The FT has been speaking to Christine Lagarde, the French finance minister tipped to become managing director of the
IMF. A few salient points emerge from it. First, she has more than a dash of hard-nosed Gallic defiance. Responding to the charge of a lack of a qualification in economics, she reiterated the
comments she made to the Today programme earlier in the years:
“From what I know of the job, I think I can do it. One of the qualities that people recognise in me is my ability to reach out, to try to build a consensus, to bring people to the common
interest while still being a very firm and no nonsense person.”
Her empathy is well documented, as is her sympathy for all things American. The FT reveals that she owes her politics to an exchange scheme in America; she also worked for Baker&McKenzie,
rising to be their Global Chairman in Chicago. She is clear that having a European (by which she means her) as head of the IMF is “neither a handicap nor an asset”. Lagarde’s charm, it seems, is to have mixed French parochialism with cosmopolitan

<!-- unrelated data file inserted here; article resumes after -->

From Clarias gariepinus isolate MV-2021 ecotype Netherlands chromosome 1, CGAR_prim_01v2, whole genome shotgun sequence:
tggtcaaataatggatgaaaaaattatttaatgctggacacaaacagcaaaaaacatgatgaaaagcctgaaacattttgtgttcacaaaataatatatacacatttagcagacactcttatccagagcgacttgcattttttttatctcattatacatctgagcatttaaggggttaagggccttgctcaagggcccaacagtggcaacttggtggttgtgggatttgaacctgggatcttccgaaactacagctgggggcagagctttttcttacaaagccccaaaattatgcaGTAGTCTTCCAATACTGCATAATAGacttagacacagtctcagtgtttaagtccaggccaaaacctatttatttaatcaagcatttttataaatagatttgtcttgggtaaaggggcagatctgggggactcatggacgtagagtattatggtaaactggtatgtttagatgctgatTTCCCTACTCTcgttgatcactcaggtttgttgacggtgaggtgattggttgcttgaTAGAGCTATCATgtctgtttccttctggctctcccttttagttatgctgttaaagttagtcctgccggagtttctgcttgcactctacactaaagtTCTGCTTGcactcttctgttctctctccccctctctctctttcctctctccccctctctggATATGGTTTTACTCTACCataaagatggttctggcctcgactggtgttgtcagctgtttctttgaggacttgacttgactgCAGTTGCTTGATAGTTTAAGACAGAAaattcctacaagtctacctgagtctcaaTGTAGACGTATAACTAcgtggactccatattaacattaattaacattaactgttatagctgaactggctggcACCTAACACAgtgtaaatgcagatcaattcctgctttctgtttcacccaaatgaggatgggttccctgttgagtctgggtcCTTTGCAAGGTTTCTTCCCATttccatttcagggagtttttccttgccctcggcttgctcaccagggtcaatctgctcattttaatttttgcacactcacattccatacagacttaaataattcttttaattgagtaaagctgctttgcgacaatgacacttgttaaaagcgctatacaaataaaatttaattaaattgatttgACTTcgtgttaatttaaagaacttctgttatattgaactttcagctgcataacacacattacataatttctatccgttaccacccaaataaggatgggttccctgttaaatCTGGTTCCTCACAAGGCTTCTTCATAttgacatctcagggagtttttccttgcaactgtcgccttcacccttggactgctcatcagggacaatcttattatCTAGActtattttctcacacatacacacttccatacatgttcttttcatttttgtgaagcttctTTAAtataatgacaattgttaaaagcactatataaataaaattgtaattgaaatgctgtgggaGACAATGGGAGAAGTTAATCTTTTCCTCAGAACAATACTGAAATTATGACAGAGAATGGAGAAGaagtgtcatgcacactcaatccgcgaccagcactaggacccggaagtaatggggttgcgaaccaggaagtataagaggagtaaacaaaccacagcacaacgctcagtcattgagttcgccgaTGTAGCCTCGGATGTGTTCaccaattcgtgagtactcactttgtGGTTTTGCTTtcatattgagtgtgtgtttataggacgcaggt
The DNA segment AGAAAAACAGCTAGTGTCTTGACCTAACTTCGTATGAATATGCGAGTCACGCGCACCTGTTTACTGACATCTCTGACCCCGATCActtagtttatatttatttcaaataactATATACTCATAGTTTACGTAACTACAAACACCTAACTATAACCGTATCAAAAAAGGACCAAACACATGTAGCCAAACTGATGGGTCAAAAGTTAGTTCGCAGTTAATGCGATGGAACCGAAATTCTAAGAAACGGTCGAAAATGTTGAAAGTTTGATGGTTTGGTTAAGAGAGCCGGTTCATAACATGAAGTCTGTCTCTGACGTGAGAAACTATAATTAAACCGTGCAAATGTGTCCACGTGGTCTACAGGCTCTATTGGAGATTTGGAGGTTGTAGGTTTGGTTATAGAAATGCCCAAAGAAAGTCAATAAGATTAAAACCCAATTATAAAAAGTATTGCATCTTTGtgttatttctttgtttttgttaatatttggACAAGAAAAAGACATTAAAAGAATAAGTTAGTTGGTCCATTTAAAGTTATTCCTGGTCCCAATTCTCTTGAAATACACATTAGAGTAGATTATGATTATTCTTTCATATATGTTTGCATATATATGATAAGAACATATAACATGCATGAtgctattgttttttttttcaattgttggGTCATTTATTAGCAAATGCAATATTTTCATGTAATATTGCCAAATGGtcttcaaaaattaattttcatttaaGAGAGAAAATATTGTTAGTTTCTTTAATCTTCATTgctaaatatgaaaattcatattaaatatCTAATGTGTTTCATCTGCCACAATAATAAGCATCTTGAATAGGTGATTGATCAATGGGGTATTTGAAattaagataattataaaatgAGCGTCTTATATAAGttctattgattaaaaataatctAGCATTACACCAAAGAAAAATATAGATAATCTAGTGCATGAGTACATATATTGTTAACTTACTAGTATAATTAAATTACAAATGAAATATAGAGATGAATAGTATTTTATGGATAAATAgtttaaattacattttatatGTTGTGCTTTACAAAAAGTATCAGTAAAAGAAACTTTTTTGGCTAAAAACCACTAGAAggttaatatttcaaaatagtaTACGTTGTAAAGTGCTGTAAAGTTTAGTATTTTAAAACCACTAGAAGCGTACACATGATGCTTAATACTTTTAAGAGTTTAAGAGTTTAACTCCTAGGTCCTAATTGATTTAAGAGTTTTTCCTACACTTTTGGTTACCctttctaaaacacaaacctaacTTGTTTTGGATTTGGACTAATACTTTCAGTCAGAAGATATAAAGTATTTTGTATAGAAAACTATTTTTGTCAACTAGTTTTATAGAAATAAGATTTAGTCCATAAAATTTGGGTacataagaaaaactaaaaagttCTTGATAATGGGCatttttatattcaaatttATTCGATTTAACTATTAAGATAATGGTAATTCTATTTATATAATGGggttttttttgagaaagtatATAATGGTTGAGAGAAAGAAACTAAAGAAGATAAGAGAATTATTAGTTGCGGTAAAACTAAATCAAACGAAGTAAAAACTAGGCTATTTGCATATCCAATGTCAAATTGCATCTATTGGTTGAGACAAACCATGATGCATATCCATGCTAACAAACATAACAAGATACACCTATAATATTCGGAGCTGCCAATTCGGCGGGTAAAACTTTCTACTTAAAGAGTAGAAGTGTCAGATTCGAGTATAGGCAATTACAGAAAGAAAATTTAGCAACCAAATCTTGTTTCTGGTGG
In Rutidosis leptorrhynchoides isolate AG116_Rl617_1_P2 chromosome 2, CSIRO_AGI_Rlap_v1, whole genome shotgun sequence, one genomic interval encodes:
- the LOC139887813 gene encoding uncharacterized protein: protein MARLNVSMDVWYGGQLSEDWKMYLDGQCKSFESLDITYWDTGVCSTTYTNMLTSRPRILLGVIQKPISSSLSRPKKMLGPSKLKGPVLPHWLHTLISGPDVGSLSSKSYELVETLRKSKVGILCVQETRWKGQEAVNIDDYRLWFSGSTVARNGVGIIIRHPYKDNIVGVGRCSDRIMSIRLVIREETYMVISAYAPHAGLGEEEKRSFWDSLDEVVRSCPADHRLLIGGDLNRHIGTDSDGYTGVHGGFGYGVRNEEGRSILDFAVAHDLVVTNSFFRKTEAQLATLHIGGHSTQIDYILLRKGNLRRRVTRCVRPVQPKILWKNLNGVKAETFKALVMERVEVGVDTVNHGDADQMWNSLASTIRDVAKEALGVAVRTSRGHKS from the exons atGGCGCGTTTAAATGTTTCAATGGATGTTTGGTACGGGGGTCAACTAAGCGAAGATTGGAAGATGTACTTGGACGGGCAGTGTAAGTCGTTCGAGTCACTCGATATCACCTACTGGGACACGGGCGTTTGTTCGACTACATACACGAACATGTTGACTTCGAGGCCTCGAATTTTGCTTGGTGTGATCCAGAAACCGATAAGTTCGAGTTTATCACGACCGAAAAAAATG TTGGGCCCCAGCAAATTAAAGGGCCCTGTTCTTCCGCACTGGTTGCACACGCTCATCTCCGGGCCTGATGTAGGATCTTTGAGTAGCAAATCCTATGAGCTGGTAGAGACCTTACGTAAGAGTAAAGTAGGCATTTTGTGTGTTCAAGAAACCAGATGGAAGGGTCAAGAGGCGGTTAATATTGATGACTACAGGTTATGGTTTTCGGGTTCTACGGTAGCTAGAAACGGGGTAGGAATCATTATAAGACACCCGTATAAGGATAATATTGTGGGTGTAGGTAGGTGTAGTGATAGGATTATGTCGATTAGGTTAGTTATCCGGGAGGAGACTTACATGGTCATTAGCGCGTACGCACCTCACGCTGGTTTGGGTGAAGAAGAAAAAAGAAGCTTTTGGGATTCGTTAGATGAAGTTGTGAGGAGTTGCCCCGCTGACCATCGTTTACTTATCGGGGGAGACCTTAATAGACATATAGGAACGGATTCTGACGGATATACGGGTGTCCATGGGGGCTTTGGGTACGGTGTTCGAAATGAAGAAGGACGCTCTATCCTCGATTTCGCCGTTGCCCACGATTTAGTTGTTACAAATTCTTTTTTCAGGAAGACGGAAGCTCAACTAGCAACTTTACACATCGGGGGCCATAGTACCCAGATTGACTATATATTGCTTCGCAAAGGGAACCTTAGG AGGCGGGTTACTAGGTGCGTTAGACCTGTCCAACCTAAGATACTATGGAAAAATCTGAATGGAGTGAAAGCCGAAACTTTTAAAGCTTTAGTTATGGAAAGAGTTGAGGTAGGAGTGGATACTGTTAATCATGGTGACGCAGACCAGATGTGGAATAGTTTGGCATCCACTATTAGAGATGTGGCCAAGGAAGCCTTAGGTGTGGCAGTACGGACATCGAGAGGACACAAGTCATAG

Lagarde has friends in high places. The FT reminds us that she is very well regarded in Europe and the G8; colleagues have only praise for her ability to forge consensus in international
negotiations. The FT speculates that even the Russians and Chinese (two vital developing economies) are thought to favour Lagarde.
The woman once Christened Madame La Gaffe for her political naivety now seems certain to
replace Dominique Strauss-Khan. But this week’s Economist echoes the dissent of many when pointing out that Lagarde may not be suitably competent to run the IMF as this important time. The
article (not apparently available online) argues that she was an architect of the eurozone’s plainly inadequate response to its debt crisis; the consequences of which have been disastrous,
not to mention expensive and politically fractious. If Gordon Brown is unsuitable, the Economist perhaps implies, then so too is Christine Lagarde.